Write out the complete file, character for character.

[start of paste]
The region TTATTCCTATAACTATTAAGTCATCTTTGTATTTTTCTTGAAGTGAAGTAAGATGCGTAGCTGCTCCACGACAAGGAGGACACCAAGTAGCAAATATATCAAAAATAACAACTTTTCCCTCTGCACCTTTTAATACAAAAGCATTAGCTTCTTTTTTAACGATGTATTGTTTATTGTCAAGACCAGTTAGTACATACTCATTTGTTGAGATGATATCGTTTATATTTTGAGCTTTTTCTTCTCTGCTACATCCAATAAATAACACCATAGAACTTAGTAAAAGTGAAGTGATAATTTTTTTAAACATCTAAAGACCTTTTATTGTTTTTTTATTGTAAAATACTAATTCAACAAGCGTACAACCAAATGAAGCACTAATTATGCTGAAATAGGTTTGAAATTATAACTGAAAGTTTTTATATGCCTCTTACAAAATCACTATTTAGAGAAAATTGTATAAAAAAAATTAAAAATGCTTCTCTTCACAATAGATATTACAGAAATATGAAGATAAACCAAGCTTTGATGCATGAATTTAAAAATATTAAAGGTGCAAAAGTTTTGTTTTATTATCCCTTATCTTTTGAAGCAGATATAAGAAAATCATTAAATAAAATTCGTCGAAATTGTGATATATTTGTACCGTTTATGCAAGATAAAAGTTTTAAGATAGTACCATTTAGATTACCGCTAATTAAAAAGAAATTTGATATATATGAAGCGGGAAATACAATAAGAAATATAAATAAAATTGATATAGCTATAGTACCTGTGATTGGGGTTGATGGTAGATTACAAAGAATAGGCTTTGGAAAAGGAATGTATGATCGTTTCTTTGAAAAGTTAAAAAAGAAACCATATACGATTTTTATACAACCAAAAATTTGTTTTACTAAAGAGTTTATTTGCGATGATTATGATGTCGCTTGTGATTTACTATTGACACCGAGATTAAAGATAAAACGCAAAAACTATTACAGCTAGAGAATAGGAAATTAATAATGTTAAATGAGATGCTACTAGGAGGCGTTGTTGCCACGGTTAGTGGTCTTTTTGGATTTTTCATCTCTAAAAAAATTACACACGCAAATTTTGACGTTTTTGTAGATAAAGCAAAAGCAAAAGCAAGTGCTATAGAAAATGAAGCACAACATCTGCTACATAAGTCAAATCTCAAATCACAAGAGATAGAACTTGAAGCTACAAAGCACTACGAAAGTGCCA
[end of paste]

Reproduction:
The region TTATTCCTATAACTATTAAGTCATCTTTGTATTTTTCTTGAAGTGAAGTAAGATGCGTAGCTGCTCCACGACAAGGAGGACACCAAGTAGCAAATATATCAAAAATAACAACTTTTCCCTCTGCACCTTTTAATACAAAAGCATTAGCTTCTTTTTTAACGATGTATTGTTTATTGTCAAGACCAGTTAGTACATACTCATTTGTTGAGATGATATCGTTTATATTTTGAGCTTTTTCTTCTCTGCTACATCCAATAAATAACACCATAGAACTTAGTAAAAGTGAAGTGATAATTTTTTTAAACATCTAAAGACCTTTTATTGTTTTTTTATTGTAAAATACTAATTCAACAAGCGTACAACCAAATGAAGCACTAATTATGCTGAAATAGGTTTGAAATTATAACTGAAAGTTTTTATATGCCTCTTACAAAATCACTATTTAGAGAAAATTGTATAAAAAAAATTAAAAATGCTTCTCTTCACAATAGATATTACAGAAATATGAAGATAAACCAAGCTTTGATGCATGAATTTAAAAATATTAAAGGTGCAAAAGTTTTGTTTTATTATCCCTTATCTTTTGAAGCAGATATAAGAAAATCATTAAATAAAATTCGTCGAAATTGTGATATATTTGTACCGTTTATGCAAGATAAAAGTTTTAAGATAGTACCATTTAGATTACCGCTAATTAAAAAGAAATTTGATATATATGAAGCGGGAAATACAATAAGAAATATAAATAAAATTGATATAGCTATAGTACCTGTGATTGGGGTTGATGGTAGATTACAAAGAATAGGCTTTGGAAAAGGAATGTATGATCGTTTCTTTGAAAAGTTAAAAAAGAAACCATATACGATTTTTATACAACCAAAAATTTGTTTTACTAAAGAGTTTATTTGCGATGATTATGATGTCGCTTGTGATTTACTATTGACACCGAGATTAAAGATAAAACGCAAAAACTATTACAGCTAGAGAATAGGAAATTAATAATGTTAAATGAGATGCTACTAGGAGGCGTTGTTGCCACGGTTAGTGGTCTTTTTGGATTTTTCATCTCTAAAAAAATTACACACGCAAATTTTGACGTTTTTGTAGATAAAGCAAAAGCAAAAGCAAGTGCTATAGAAAATGAAGCACAACATCTGCTACATAAGTCAAATCTCAAATCACAAGAGATAGAACTTGAAGCTACAAAGCACTACGAAAGTGCCA